38.      Credit reports: Summarises an applicants income and other credit obligations. These reports can also evaluate the applicants collateral and credit worthiness.
39.      Progess and interim reports: record the work done so far and the work remaining on a preoject: These reports can also recommend that a project be stopped, continued, or restructured.
40.      Trip reports: share what the author learned at a conference or during a visit to a customer or supplier. These reports can also  recommend action based on that information.
41.      Closure reports:  document the causes of a failure or of research that is not economically or technically feasible for new products under current conditions. They can also recommend action to prevent such failures in the future.
More Classification of Reports
Reports can also be classified as a formal or informal
When you narrate or describe an even ti your friends, colleagues, relations, etc, you have given an information report. This report may be oral or written.
Some examples of informal report
(i)        Your  younger sobling was suspended from school owing to bad conduct; your father directed that you visit school to investigate and write him afterwards.
(ii)      Your department invited a guest lecturer to teach your class a given topic. Later, your head of department invited you to brief him on the exercise.
(iii)    You attended a traditional wedding ceremony in Kumasi, Ghana. Back home, your friends and colleagues want you to narrate your experiences.
(iv)    Some students have just returned from an excursion to Ogbunike cave; they give you an account of their trip.
Characteristics of the written informal report
42.        The style of presentation is conversational and relaxed.
43.        The figures, opinions, events and experiences must be factual
44.        The presentation must be in good English (queen’s English)
45.        The language should be simple and clear.
Formal Report
A formal report is an official statement of results  of an investigation or study carried out by a person or a committee and of which an information is required. It usually contains recommendations.
Formal Report: Other Points.
- It is strictly formal – all rules and conventions guiding formal writings apply to it.
- The tome is serious
- The language is purely formal, not causual.
- It is the result of an assignment or project that required investigation.
- It contains definite information and its findings must be facts, although the conclusions and recommendations ‘may be open to questions’.
- It is usually called for – the writer or the panel was requested to get it ready.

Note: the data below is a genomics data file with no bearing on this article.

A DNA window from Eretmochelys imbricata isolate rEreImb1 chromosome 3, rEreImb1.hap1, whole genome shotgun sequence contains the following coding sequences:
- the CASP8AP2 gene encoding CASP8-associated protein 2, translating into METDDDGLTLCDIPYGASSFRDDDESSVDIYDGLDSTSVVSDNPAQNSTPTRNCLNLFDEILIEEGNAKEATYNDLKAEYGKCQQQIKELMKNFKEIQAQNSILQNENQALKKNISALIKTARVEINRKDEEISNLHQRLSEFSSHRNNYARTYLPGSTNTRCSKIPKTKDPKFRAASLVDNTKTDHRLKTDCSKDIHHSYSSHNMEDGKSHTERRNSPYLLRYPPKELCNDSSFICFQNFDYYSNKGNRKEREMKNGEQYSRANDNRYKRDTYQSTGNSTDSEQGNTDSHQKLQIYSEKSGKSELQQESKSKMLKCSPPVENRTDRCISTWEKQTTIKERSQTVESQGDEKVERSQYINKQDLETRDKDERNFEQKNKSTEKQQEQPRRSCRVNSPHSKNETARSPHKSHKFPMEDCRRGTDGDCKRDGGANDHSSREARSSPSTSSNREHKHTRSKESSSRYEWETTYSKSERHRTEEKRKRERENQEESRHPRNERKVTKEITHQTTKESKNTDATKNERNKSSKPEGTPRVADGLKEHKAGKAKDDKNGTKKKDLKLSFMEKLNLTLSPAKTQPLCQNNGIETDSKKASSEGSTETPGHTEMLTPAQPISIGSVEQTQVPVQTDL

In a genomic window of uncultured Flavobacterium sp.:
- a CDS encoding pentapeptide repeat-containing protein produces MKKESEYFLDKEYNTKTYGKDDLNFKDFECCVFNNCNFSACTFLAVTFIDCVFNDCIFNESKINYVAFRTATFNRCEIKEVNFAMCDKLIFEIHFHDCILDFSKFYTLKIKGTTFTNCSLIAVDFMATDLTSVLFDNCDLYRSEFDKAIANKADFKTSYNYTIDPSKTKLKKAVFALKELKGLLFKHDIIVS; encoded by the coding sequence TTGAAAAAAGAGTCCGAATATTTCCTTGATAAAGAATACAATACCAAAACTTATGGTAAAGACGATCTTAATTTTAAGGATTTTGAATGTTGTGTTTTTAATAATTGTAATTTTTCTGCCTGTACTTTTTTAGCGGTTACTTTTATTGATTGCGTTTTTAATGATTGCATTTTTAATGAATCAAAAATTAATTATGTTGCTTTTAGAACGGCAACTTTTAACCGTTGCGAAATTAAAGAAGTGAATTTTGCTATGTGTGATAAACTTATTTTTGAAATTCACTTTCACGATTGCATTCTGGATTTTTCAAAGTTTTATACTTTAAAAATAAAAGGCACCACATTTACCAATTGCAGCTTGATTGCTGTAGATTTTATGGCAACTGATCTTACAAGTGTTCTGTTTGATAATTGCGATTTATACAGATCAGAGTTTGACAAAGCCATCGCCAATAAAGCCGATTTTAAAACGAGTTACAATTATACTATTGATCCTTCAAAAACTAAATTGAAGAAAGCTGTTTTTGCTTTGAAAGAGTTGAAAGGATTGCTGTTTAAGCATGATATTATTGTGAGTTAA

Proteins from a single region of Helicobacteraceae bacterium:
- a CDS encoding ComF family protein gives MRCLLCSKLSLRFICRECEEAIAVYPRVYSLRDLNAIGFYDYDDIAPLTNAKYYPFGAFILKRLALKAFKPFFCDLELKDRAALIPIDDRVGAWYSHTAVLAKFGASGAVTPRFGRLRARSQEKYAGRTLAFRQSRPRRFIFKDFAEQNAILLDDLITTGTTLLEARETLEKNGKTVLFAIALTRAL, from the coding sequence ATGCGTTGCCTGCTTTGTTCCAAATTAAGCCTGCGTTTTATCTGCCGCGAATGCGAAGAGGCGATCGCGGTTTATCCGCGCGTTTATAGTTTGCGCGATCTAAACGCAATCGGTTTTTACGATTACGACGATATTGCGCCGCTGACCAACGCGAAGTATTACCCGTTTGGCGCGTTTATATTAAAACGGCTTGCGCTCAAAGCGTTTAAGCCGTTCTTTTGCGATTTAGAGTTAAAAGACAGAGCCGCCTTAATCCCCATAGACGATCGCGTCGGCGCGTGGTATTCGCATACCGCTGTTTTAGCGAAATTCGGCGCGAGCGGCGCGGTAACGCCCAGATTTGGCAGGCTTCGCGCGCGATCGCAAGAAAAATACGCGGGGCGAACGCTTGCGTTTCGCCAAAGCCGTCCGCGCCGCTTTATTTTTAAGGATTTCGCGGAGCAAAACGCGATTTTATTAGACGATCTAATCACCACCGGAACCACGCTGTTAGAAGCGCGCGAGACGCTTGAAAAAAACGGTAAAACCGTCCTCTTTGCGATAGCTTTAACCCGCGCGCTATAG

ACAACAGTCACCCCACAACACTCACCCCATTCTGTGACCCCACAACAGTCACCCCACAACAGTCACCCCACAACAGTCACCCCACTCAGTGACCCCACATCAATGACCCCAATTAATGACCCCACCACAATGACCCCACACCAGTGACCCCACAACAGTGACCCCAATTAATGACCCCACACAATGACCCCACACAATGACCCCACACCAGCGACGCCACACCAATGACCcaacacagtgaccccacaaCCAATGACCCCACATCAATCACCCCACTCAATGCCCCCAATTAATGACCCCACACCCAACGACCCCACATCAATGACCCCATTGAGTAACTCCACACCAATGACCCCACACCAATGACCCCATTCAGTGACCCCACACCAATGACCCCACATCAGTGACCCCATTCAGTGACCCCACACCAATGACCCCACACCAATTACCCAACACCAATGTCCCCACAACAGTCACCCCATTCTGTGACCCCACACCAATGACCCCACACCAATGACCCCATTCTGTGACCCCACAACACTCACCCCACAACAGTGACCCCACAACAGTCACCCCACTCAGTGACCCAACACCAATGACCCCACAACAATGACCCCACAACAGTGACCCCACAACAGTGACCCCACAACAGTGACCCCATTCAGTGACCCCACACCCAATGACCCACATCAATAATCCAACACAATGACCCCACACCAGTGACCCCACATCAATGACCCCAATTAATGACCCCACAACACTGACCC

- It contains ‘material facts and conclusions’ which may not be known to the writer before he was asked to prepare it.
- It enable it’s reader to make a better decision.
Apart from the Informal Report and Formal Report Formals, there are other ways of classifying reports, according to Peter Little:
A.  Classification by Content
Types of report depend on:
v The topic or subject matter
v The circumstances surrounding the requirement of the report.
i)            Oral Reports
Oral reports are common in:
v Eye witness reports
v Work reports
v Reports made at meetings
ii)          Routine Reports
They are reports that involve matters that are periodically reported on:
v Reports made at committee meetings to heads of firms
v Periodic reports made by heads of departments, or principal officers of a company to management,
v Reports made by sales representatives to managements
v Routine report made by students, on long field trip or excursion, to the school authorities,
v Monthly, quarterly annual reports a chairman pressets at shareholders meetings.
Some pf these reports centre on the progress of setbacks of the firm or establishment. Usually, there is not much problem in pressenting routine reports because some of them are submitted on special firms. This reduces language use to a minimum.

iii) Special Reports
They are special in the sense that they are called for under special circumstances. For example:
46.        A superior officer, a customer, a collegue may request for a special report on certain issues,
47.        An organisation, agency or club you belong to may want you to do a  study on something.
48.        An establishment or a body may set up a committee or panel to investigate a matter and write up a report.